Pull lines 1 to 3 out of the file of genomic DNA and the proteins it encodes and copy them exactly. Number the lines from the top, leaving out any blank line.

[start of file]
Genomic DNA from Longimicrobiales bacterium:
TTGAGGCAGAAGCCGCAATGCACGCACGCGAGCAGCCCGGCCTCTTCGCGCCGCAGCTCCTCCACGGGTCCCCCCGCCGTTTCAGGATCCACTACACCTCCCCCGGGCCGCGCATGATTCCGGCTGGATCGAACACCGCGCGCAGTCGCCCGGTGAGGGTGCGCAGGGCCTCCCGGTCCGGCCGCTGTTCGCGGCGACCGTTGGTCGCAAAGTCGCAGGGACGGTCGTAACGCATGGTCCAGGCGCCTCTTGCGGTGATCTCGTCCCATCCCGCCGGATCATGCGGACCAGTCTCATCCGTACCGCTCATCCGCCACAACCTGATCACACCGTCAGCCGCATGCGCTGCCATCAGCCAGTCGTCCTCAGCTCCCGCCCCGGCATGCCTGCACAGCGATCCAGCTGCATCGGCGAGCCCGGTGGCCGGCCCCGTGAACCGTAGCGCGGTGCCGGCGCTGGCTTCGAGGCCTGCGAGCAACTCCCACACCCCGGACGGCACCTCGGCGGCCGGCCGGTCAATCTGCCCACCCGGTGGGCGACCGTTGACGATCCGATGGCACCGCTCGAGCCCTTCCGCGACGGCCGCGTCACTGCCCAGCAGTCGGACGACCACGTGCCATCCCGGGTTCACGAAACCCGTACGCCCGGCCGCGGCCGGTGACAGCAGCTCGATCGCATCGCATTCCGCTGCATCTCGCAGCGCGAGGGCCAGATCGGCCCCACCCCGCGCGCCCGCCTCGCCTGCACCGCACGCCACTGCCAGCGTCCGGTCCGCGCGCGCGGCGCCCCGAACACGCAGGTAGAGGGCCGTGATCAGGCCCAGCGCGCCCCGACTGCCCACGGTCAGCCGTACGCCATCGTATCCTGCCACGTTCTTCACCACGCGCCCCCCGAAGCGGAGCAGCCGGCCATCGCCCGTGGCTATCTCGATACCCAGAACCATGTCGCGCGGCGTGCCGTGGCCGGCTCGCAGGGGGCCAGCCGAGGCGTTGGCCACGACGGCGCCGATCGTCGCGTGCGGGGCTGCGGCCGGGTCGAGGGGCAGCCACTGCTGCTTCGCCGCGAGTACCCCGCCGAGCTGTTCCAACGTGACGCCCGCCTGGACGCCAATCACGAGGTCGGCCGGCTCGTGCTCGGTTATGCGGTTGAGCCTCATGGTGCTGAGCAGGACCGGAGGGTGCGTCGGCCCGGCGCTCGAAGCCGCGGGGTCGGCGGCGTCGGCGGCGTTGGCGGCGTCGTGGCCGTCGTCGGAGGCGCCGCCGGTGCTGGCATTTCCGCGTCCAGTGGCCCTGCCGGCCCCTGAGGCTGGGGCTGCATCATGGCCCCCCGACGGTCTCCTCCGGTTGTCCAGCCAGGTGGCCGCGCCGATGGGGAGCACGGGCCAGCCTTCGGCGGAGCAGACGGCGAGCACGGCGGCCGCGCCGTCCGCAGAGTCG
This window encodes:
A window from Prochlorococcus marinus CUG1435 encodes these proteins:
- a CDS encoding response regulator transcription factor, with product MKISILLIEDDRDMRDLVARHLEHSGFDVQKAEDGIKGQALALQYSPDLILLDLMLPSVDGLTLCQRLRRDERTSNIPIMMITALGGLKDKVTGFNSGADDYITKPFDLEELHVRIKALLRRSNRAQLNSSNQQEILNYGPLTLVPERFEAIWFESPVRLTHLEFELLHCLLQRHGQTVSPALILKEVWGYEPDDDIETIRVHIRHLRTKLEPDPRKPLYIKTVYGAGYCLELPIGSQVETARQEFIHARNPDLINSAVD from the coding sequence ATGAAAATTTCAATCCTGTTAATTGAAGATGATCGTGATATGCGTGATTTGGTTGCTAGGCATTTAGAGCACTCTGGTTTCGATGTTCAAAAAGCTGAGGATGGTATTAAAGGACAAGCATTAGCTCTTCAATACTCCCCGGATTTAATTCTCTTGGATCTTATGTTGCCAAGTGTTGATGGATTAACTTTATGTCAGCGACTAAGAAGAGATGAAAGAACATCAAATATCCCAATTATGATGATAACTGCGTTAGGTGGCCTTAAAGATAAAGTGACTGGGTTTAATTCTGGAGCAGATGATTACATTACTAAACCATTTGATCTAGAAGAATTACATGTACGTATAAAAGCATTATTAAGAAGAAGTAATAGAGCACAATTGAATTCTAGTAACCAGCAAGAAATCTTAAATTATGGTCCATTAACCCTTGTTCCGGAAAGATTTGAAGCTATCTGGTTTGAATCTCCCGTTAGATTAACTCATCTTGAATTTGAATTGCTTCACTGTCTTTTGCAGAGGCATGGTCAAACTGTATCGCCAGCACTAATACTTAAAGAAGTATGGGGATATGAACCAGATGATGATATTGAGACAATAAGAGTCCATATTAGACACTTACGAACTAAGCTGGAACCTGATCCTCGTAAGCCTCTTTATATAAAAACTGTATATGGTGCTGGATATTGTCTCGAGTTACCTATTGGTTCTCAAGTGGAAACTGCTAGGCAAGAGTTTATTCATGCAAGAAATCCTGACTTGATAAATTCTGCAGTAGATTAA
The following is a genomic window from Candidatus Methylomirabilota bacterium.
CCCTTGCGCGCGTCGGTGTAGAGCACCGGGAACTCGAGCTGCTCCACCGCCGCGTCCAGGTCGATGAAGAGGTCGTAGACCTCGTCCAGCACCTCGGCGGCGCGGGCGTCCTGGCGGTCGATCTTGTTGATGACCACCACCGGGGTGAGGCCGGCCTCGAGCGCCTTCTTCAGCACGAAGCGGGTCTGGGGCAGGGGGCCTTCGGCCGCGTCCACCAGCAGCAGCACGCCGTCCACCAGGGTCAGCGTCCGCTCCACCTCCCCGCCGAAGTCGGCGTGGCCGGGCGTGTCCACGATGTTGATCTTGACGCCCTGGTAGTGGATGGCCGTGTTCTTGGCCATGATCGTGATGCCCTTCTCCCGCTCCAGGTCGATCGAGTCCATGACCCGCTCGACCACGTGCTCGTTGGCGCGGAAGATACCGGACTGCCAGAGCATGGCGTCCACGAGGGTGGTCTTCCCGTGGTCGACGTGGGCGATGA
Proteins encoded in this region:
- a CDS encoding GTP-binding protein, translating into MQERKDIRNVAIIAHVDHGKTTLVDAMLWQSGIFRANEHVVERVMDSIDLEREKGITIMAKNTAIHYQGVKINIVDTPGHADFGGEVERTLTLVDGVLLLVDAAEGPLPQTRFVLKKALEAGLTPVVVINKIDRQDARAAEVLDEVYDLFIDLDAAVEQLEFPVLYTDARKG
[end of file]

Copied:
Genomic DNA from Longimicrobiales bacterium:
TTGAGGCAGAAGCCGCAATGCACGCACGCGAGCAGCCCGGCCTCTTCGCGCCGCAGCTCCTCCACGGGTCCCCCCGCCGTTTCAGGATCCACTACACCTCCCCCGGGCCGCGCATGATTCCGGCTGGATCGAACACCGCGCGCAGTCGCCCGGTGAGGGTGCGCAGGGCCTCCCGGTCCGGCCGCTGTTCGCGGCGACCGTTGGTCGCAAAGTCGCAGGGACGGTCGTAACGCATGGTCCAGGCGCCTCTTGCGGTGATCTCGTCCCATCCCGCCGGATCATGCGGACCAGTCTCATCCGTACCGCTCATCCGCCACAACCTGATCACACCGTCAGCCGCATGCGCTGCCATCAGCCAGTCGTCCTCAGCTCCCGCCCCGGCATGCCTGCACAGCGATCCAGCTGCATCGGCGAGCCCGGTGGCCGGCCCCGTGAACCGTAGCGCGGTGCCGGCGCTGGCTTCGAGGCCTGCGAGCAACTCCCACACCCCGGACGGCACCTCGGCGGCCGGCCGGTCAATCTGCCCACCCGGTGGGCGACCGTTGACGATCCGATGGCACCGCTCGAGCCCTTCCGCGACGGCCGCGTCACTGCCCAGCAGTCGGACGACCACGTGCCATCCCGGGTTCACGAAACCCGTACGCCCGGCCGCGGCCGGTGACAGCAGCTCGATCGCATCGCATTCCGCTGCATCTCGCAGCGCGAGGGCCAGATCGGCCCCACCCCGCGCGCCCGCCTCGCCTGCACCGCACGCCACTGCCAGCGTCCGGTCCGCGCGCGCGGCGCCCCGAACACGCAGGTAGAGGGCCGTGATCAGGCCCAGCGCGCCCCGACTGCCCACGGTCAGCCGTACGCCATCGTATCCTGCCACGTTCTTCACCACGCGCCCCCCGAAGCGGAGCAGCCGGCCATCGCCCGTGGCTATCTCGATACCCAGAACCATGTCGCGCGGCGTGCCGTGGCCGGCTCGCAGGGGGCCAGCCGAGGCGTTGGCCACGACGGCGCCGATCGTCGCGTGCGGGGCTGCGGCCGGGTCGAGGGGCAGCCACTGCTGCTTCGCCGCGAGTACCCCGCCGAGCTGTTCCAACGTGACGCCCGCCTGGACGCCAATCACGAGGTCGGCCGGCTCGTGCTCGGTTATGCGGTTGAGCCTCATGGTGCTGAGCAGGACCGGAGGGTGCGTCGGCCCGGCGCTCGAAGCCGCGGGGTCGGCGGCGTCGGCGGCGTTGGCGGCGTCGTGGCCGTCGTCGGAGGCGCCGCCGGTGCTGGCATTTCCGCGTCCAGTGGCCCTGCCGGCCCCTGAGGCTGGGGCTGCATCATGGCCCCCCGACGGTCTCCTCCGGTTGTCCAGCCAGGTGGCCGCGCCGATGGGGAGCACGGGCCAGCCTTCGGCGGAGCAGACGGCGAGCACGGCGGCCGCGCCGTCCGCAGAGTCG
This window encodes: